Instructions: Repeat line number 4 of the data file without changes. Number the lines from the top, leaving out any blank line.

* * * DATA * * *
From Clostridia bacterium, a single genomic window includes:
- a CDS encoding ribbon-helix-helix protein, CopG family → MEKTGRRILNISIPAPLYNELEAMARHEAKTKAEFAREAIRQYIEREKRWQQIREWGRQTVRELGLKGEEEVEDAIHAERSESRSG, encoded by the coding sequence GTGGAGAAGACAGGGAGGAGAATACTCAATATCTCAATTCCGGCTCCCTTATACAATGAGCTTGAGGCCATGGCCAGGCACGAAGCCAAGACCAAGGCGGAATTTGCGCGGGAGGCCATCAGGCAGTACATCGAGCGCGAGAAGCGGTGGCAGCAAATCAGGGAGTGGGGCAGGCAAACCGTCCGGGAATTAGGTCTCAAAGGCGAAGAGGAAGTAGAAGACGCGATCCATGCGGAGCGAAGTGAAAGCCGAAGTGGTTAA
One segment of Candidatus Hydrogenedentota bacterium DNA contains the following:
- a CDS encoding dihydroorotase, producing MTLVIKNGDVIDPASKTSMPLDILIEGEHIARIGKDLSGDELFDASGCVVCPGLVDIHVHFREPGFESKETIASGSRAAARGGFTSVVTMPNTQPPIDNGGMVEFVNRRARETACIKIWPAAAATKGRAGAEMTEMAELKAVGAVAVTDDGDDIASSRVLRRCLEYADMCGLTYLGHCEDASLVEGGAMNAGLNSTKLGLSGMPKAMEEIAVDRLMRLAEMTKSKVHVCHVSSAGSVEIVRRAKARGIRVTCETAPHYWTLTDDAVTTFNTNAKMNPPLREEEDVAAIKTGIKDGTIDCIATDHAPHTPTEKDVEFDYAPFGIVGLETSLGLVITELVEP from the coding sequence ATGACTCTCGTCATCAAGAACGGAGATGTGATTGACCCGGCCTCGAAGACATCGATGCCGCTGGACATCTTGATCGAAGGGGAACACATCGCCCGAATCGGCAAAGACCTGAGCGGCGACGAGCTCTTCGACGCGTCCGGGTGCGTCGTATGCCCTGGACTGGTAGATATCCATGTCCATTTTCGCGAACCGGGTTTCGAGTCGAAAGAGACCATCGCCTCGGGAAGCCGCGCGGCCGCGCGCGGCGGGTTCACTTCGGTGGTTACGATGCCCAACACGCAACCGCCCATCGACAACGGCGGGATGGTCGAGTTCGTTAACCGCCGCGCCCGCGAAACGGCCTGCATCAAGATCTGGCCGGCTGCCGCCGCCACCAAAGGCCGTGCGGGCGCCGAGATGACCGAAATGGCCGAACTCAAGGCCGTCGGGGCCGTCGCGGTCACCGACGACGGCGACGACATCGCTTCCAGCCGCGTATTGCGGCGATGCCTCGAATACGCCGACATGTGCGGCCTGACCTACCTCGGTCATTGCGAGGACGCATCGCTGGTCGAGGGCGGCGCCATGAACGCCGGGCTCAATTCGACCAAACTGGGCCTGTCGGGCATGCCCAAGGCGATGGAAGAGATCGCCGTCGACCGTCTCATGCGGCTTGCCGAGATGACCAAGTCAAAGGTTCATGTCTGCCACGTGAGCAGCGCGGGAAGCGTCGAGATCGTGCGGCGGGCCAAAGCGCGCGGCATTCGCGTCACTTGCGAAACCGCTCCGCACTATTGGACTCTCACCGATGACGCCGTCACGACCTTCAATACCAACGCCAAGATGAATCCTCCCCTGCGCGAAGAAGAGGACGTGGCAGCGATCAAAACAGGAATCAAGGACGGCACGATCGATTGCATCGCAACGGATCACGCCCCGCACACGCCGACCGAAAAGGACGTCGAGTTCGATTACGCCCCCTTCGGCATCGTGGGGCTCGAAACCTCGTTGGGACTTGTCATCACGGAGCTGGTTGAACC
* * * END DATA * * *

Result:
- a CDS encoding dihydroorotase, producing MTLVIKNGDVIDPASKTSMPLDILIEGEHIARIGKDLSGDELFDASGCVVCPGLVDIHVHFREPGFESKETIASGSRAAARGGFTSVVTMPNTQPPIDNGGMVEFVNRRARETACIKIWPAAAATKGRAGAEMTEMAELKAVGAVAVTDDGDDIASSRVLRRCLEYADMCGLTYLGHCEDASLVEGGAMNAGLNSTKLGLSGMPKAMEEIAVDRLMRLAEMTKSKVHVCHVSSAGSVEIVRRAKARGIRVTCETAPHYWTLTDDAVTTFNTNAKMNPPLREEEDVAAIKTGIKDGTIDCIATDHAPHTPTEKDVEFDYAPFGIVGLETSLGLVITELVEP from the coding sequence ATGACTCTCGTCATCAAGAACGGAGATGTGATTGACCCGGCCTCGAAGACATCGATGCCGCTGGACATCTTGATCGAAGGGGAACACATCGCCCGAATCGGCAAAGACCTGAGCGGCGACGAGCTCTTCGACGCGTCCGGGTGCGTCGTATGCCCTGGACTGGTAGATATCCATGTCCATTTTCGCGAACCGGGTTTCGAGTCGAAAGAGACCATCGCCTCGGGAAGCCGCGCGGCCGCGCGCGGCGGGTTCACTTCGGTGGTTACGATGCCCAACACGCAACCGCCCATCGACAACGGCGGGATGGTCGAGTTCGTTAACCGCCGCGCCCGCGAAACGGCCTGCATCAAGATCTGGCCGGCTGCCGCCGCCACCAAAGGCCGTGCGGGCGCCGAGATGACCGAAATGGCCGAACTCAAGGCCGTCGGGGCCGTCGCGGTCACCGACGACGGCGACGACATCGCTTCCAGCCGCGTATTGCGGCGATGCCTCGAATACGCCGACATGTGCGGCCTGACCTACCTCGGTCATTGCGAGGACGCATCGCTGGTCGAGGGCGGCGCCATGAACGCCGGGCTCAATTCGACCAAACTGGGCCTGTCGGGCATGCCCAAGGCGATGGAAGAGATCGCCGTCGACCGTCTCATGCGGCTTGCCGAGATGACCAAGTCAAAGGTTCATGTCTGCCACGTGAGCAGCGCGGGAAGCGTCGAGATCGTGCGGCGGGCCAAAGCGCGCGGCATTCGCGTCACTTGCGAAACCGCTCCGCACTATTGGACTCTCACCGATGACGCCGTCACGACCTTCAATACCAACGCCAAGATGAATCCTCCCCTGCGCGAAGAAGAGGACGTGGCAGCGATCAAAACAGGAATCAAGGACGGCACGATCGATTGCATCGCAACGGATCACGCCCCGCACACGCCGACCGAAAAGGACGTCGAGTTCGATTACGCCCCCTTCGGCATCGTGGGGCTCGAAACCTCGTTGGGACTTGTCATCACGGAGCTGGTTGAACC